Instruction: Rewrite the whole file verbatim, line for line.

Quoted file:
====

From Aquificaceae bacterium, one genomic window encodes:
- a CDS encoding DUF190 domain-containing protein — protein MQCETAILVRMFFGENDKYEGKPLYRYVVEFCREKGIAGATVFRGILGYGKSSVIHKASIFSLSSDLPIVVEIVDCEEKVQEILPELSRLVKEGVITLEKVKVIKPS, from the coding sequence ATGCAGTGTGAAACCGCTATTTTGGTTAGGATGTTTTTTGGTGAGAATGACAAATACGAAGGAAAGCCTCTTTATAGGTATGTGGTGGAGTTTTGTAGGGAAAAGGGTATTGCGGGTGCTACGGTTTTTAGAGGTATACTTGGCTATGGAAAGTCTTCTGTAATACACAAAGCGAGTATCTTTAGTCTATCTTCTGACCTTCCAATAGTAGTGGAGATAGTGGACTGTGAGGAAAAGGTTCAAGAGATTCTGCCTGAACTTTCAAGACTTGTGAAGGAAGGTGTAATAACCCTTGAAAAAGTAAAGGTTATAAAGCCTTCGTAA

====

From Aquificaceae bacterium, one genomic window encodes:
- a CDS encoding DUF190 domain-containing protein — protein MQCETAILVRMFFGENDKYEGKPLYRYVVEFCREKGIAGATVFRGILGYGKSSVIHKASIFSLSSDLPIVVEIVDCEEKVQEILPELSRLVKEGVITLEKVKVIKPS, from the coding sequence ATGCAGTGTGAAACCGCTATTTTGGTTAGGATGTTTTTTGGTGAGAATGACAAATACGAAGGAAAGCCTCTTTATAGGTATGTGGTGGAGTTTTGTAGGGAAAAGGGTATTGCGGGTGCTACGGTTTTTAGAGGTATACTTGGCTATGGAAAGTCTTCTGTAATACACAAAGCGAGTATCTTTAGTCTATCTTCTGACCTTCCAATAGTAGTGGAGATAGTGGACTGTGAGGAAAAGGTTCAAGAGATTCTGCCTGAACTTTCAAGACTTGTGAAGGAAGGTGTAATAACCCTTGAAAAAGTAAAGGTTATAAAGCCTTCGTAA